Quantcast
Environmental News for a Healthier Planet and Life

San Onofre Is Dead and So Is Nuclear Power

Energy

Harvey Wasserman

From his California beach house at San Clemente, Richard Nixon once watched three reactors rise at nearby San Onofre. As of today all three are permanently shut. It’s a monumental victory for grassroots activism. It marks an epic transition in how we get our energy.

In the thick of the 1970s Arab oil embargo, Nixon said there’d be 1000 such reactors in the U.S. by the year 2000. As of today, there are 100. Four have shut here this year. Citizen activism has put the “nuclear renaissance” into full retreat.

Just two of 54 reactors now operate in Japan, where Fukushima has joined Chernobyl and Three Mile Island in permanently scarring us all. Germany is shutting its entire fleet and switching to renewables. France, once the poster child for the global reactor industry, is following suit. South Korea has just shut three due to fraudulent safety procedures. Massive demonstrations rage against reactors being built in India. Only the Koreans, Chinese and Russians remain at all serious about pushing ahead with this tragic technology.

Cheap gas has undercut the short-term market for expensive electricity generated by obsolete coal and nuke burners. But the vision of Solartopia—a totally green-powered Earth—is now our tangible long-term reality. With falling prices and soaring efficiency, every moving electron our species consumes will be generated by a solar panel, wind turbine, bio-fueled or geothermal generator, wave machine and their green siblings.

As of early this year, Southern California Edison's path to a re-start at San Onofre seemed as clear as any to be expected by a traditional atomic tyrannosaur. But with help from Sen. Boxer (D-CA) and Senator-to-be Markey (D-MA), a powerful citizen uprising stopped it dead.

So did the terrifying incompetence and greed that has defined the nuclear industry from the days of Nixon and before. San Onofre Unit One shut in the 1990s due largely to steam generator problems. In the early 2000s, Units Two & Three needed new steam generators of their own. In the usual grasp for more profits, Edison chose untested, unlicensed new designs. But they failed. And the whole world was watching. In the wake of Fukushima, two more leaky tsunami-zone reactors surrounded by earthquake faults were massively unwelcome.

So a well-organized non-violent core of local, state and national activists and organizations rose up to stop the madness. At Vermont Yankee, Indian Point, Seabrook, Davis-Besse and dozens of other reactors around the U.S. and world, parallel opposition is escalating.

Make no mistake—this double victory at San Onofre is a falling domino. Had the public not fought back, those reactors would have been “fixed” at public expense. Today, they are dead. Worldwide, there are some 400 to go. Each of them—including the 100 remaining in the U.S.—could do apocalyptic damage. We still have our work cut out for us.

But a huge double-step has been taken up the road to Solartopia. There will be no Fukushimas at San Onofre. A green-powered Earth is that much closer. And we have yet another proof that citizen action makes all the difference in our world.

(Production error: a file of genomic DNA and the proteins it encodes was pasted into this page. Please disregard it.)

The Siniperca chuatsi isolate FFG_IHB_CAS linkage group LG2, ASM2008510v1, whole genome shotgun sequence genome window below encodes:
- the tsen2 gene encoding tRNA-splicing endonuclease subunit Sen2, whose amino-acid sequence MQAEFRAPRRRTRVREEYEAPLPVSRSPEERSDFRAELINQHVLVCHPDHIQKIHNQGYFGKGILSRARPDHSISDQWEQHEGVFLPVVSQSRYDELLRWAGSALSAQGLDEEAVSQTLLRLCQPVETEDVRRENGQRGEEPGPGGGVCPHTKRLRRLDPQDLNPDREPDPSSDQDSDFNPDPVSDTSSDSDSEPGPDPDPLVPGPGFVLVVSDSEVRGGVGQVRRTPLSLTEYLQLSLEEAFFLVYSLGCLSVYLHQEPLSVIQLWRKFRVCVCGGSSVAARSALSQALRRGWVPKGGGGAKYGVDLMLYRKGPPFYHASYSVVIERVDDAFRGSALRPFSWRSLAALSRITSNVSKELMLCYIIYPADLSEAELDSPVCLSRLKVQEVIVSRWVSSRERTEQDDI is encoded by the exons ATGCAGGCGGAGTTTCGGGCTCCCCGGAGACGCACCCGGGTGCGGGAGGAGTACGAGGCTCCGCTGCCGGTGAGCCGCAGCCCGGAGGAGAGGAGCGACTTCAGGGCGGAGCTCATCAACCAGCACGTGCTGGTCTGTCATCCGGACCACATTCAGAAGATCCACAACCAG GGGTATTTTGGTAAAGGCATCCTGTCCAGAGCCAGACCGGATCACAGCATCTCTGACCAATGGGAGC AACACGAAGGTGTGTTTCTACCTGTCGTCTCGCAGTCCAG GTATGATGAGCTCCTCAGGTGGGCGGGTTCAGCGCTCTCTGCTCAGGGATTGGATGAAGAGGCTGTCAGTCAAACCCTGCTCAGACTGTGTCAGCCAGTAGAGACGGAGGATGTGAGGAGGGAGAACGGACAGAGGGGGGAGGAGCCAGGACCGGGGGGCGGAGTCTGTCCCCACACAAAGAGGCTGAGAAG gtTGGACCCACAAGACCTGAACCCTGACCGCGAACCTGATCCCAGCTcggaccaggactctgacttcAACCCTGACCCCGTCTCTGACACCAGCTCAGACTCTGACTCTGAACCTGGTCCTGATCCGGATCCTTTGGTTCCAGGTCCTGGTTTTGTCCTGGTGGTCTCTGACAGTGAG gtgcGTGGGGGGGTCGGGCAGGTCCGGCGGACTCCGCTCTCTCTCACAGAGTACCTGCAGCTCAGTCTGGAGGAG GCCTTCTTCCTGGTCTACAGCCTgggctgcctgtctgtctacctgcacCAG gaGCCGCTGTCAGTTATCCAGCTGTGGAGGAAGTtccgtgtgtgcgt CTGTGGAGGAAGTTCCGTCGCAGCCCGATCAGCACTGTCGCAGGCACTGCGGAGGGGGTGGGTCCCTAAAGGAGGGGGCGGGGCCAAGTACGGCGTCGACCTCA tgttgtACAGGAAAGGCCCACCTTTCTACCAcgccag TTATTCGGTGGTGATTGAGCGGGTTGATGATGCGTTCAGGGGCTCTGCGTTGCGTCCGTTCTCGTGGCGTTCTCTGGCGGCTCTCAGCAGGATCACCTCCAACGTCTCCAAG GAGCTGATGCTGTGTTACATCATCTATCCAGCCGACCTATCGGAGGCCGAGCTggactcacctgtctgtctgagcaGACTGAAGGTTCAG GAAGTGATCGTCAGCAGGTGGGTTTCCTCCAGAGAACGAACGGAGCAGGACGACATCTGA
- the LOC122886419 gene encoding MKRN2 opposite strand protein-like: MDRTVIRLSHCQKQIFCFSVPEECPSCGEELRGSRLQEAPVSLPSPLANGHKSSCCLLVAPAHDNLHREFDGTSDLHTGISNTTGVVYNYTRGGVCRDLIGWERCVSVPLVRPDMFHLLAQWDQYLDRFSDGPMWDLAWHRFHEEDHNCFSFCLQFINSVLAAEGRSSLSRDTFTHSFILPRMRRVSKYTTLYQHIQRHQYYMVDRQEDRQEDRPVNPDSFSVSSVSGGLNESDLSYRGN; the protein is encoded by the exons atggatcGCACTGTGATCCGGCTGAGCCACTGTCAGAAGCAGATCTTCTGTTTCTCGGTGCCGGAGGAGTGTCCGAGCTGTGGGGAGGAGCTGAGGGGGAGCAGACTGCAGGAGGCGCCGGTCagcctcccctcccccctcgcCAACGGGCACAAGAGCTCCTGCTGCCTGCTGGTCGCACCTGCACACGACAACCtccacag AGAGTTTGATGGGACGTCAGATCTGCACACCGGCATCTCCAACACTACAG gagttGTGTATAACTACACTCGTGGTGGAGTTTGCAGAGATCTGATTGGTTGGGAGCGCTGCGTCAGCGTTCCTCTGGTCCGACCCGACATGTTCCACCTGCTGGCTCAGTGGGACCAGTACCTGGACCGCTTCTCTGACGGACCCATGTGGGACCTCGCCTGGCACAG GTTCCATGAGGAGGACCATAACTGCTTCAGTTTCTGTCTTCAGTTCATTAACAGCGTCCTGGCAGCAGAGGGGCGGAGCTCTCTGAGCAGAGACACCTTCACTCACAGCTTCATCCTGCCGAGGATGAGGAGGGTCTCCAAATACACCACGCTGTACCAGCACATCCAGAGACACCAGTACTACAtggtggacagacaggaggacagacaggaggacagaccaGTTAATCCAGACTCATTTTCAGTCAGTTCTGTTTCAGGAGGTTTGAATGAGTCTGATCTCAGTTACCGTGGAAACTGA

Visit EcoWatch’s ENERGY and NUCLEAR pages for more related news on this topic.

——–

Click here to tell Congress to Expedite Renewable Energy.

EcoWatch Daily Newsletter

In Germany's Hunsrück village of Schorbach, numerous photovoltaic systems are installed on house roofs, on Sept. 19, 2019. Thomas Frey / Picture Alliance via Getty Images

Germany's target for renewable energy sources to deliver 65% of its consumed electricity by 2030 seemed on track Wednesday, with 52% of electricity coming from renewables in 2020's first quarter. Renewable energy advocates, however, warned the trend is imperiled by slowdowns in building new wind and solar plants.

Read More Show Less

In many parts of the U.S., family farms are disappearing and being replaced by suburban sprawl.

Read More Show Less
Sponsored
General view of the empty Alma bridge, in front of the Eiffel tower, while the city imposes emergency measures to combat the Coronavirus COVID-19 outbreak, on March 17, 2020 in Paris, France. Edward Berthelot / Getty Images

Half the world is on lockdown. So, the constant hum of cars, trucks, trains and heavy machinery has stopped, drastically reducing the intensity of the vibrations rippling through the Earth's crust. Seismologists, who use highly sensitive equipment, have noticed a difference in the hum caused by human activity, according to Fast Company.

Read More Show Less
The current rate of CO2 emissions is a major event in the recorded history of Earth. EPA

By Andrew Glikson

At several points in the history of our planet, increasing amounts of carbon dioxide in the atmosphere have caused extreme global warming, prompting the majority of species on Earth to die out.

Read More Show Less
The "Earthrise" photograph that inspired the first Earth Day. NASA / Bill Anders

For EcoWatchers, April usually means one thing: Earth Day. But how do you celebrate the environment while staying home to prevent the spread of the new coronavirus?

Read More Show Less